There isn’t a story in the book that I haven’t enjoyed, though I do like the older stories more than the modern ones. Contemporary writing conventions humanize the characters, delving into their psyche and exploring their motivations. Normally I’m fine with that, but when it comes to the Arthurian stories I want the old style where the characters are larger-than-life archetypes and superheroes of the medieval world.

My favorite story by far has been the first tale in the book, Chief Dragon of the Island. Written by Joy Chant in 1983 it’s an adaptation of the history of Arthur from Geoffrey of Monmouth’s 12th century History of the Kings of Britain. This makes it simultaneously one of the newest and oldest tales in the book.

It’s also one of the most unconventional takes on Arthur that I have read, more mythic than the standard versions. In this tale Igerna (Igraine) is the wife of Duke Gorlis who has imprisoned her in a remote castle with a guard of women warriors. He fears a prophecy saying her son would kill him.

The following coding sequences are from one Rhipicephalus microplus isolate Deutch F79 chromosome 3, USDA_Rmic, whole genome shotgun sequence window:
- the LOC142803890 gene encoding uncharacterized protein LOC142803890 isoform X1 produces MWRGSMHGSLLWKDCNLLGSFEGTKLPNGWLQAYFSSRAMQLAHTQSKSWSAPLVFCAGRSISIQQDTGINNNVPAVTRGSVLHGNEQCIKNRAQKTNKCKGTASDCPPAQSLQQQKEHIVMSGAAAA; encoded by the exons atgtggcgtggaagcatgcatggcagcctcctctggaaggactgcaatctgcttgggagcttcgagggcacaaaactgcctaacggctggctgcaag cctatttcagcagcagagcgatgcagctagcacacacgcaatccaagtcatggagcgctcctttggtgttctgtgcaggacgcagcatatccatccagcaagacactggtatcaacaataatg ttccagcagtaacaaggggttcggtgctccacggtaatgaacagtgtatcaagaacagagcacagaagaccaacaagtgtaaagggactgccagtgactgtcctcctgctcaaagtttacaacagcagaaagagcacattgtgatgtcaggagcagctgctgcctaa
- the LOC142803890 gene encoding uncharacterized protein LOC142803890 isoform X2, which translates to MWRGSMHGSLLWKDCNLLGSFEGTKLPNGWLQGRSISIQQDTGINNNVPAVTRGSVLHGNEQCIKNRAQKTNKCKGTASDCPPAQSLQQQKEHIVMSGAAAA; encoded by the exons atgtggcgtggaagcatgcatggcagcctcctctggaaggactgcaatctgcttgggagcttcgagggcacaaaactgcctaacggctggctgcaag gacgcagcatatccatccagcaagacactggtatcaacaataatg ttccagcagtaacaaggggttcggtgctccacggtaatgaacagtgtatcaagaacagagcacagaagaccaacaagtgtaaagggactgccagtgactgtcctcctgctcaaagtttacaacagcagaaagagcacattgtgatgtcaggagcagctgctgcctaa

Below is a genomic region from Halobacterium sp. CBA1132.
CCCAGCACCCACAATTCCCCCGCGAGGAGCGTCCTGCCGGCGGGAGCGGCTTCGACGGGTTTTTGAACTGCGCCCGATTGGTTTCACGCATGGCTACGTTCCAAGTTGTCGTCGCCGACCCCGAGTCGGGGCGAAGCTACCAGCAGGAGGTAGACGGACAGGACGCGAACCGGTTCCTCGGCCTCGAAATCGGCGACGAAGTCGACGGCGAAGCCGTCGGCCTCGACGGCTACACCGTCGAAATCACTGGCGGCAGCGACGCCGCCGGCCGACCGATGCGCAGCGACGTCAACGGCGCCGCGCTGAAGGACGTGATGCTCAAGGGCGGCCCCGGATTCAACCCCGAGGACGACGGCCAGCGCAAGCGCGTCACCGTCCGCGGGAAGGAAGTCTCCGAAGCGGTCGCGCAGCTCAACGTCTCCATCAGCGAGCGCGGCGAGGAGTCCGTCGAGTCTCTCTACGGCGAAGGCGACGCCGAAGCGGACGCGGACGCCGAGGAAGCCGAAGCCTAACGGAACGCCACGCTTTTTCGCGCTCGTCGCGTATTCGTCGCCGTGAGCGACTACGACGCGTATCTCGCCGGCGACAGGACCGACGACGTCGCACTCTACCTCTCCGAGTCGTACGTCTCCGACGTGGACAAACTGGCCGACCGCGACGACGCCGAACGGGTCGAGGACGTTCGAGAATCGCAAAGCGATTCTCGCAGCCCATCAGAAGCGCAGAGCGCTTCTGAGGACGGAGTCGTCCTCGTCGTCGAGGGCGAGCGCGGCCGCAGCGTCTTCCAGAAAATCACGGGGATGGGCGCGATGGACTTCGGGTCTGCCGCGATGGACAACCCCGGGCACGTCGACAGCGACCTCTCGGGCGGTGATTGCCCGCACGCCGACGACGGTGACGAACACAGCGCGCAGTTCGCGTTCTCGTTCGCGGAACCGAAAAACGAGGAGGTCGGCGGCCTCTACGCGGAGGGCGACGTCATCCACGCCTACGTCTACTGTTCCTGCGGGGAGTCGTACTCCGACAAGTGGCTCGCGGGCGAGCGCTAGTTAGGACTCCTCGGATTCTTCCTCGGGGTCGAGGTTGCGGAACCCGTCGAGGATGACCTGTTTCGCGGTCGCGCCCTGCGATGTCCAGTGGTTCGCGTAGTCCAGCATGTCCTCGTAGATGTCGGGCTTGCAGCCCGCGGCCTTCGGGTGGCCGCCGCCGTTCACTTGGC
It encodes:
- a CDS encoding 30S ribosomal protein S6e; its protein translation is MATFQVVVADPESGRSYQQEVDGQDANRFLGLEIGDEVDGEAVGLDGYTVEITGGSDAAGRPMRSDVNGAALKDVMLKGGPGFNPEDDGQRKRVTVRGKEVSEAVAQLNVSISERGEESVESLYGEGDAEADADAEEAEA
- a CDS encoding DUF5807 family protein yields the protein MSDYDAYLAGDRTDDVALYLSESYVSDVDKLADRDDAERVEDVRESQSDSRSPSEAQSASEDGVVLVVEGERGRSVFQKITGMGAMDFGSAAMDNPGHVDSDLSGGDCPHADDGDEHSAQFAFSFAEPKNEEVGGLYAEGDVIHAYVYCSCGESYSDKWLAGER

In another change from what we are familiar with, Uther Pendragon is not a man, he is something else. Something ancient and godlike, probably of the Tuatha de Danann. Uther uses his own magic to impersonate Gorlis and deceive Igerna, making her pregnant with Arthur. He also uses his powers to hide her pregnancy so that Gorlis cannot slay her until after Arthur is born. Thus Arthur is portrayed as a demi-god, making this tale a fusion of Christian and Pagan beliefs.

Further evidence of his divine nature is shown in this passage describing how the prophecy was fulfilled: